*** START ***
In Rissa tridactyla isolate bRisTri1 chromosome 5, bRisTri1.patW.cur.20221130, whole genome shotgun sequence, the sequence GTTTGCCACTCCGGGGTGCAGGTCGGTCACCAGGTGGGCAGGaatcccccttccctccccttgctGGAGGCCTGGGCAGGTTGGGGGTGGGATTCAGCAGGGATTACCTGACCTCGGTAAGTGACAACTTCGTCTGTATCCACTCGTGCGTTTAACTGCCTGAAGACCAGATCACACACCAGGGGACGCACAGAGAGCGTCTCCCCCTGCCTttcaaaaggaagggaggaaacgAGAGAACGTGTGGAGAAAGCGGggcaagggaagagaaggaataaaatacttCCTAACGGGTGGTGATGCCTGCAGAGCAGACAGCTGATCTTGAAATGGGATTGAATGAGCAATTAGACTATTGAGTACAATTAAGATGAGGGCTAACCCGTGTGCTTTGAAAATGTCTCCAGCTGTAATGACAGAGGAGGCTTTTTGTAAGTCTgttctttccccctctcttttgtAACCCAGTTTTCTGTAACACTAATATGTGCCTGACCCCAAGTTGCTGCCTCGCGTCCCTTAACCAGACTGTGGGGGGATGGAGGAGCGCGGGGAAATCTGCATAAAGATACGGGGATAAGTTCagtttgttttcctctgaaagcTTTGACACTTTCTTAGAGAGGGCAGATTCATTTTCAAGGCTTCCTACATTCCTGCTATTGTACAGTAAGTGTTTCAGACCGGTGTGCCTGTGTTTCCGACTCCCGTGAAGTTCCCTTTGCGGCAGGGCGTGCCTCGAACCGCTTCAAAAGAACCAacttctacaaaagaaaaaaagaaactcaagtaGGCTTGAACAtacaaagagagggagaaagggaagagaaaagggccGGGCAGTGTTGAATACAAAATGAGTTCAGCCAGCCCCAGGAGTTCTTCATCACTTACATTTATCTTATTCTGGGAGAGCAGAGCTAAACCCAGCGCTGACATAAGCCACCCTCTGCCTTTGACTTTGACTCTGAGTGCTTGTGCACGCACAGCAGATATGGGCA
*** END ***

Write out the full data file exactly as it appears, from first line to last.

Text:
In Rissa tridactyla isolate bRisTri1 chromosome 5, bRisTri1.patW.cur.20221130, whole genome shotgun sequence, the sequence GTTTGCCACTCCGGGGTGCAGGTCGGTCACCAGGTGGGCAGGaatcccccttccctccccttgctGGAGGCCTGGGCAGGTTGGGGGTGGGATTCAGCAGGGATTACCTGACCTCGGTAAGTGACAACTTCGTCTGTATCCACTCGTGCGTTTAACTGCCTGAAGACCAGATCACACACCAGGGGACGCACAGAGAGCGTCTCCCCCTGCCTttcaaaaggaagggaggaaacgAGAGAACGTGTGGAGAAAGCGGggcaagggaagagaaggaataaaatacttCCTAACGGGTGGTGATGCCTGCAGAGCAGACAGCTGATCTTGAAATGGGATTGAATGAGCAATTAGACTATTGAGTACAATTAAGATGAGGGCTAACCCGTGTGCTTTGAAAATGTCTCCAGCTGTAATGACAGAGGAGGCTTTTTGTAAGTCTgttctttccccctctcttttgtAACCCAGTTTTCTGTAACACTAATATGTGCCTGACCCCAAGTTGCTGCCTCGCGTCCCTTAACCAGACTGTGGGGGGATGGAGGAGCGCGGGGAAATCTGCATAAAGATACGGGGATAAGTTCagtttgttttcctctgaaagcTTTGACACTTTCTTAGAGAGGGCAGATTCATTTTCAAGGCTTCCTACATTCCTGCTATTGTACAGTAAGTGTTTCAGACCGGTGTGCCTGTGTTTCCGACTCCCGTGAAGTTCCCTTTGCGGCAGGGCGTGCCTCGAACCGCTTCAAAAGAACCAacttctacaaaagaaaaaaagaaactcaagtaGGCTTGAACAtacaaagagagggagaaagggaagagaaaagggccGGGCAGTGTTGAATACAAAATGAGTTCAGCCAGCCCCAGGAGTTCTTCATCACTTACATTTATCTTATTCTGGGAGAGCAGAGCTAAACCCAGCGCTGACATAAGCCACCCTCTGCCTTTGACTTTGACTCTGAGTGCTTGTGCACGCACAGCAGATATGGGCA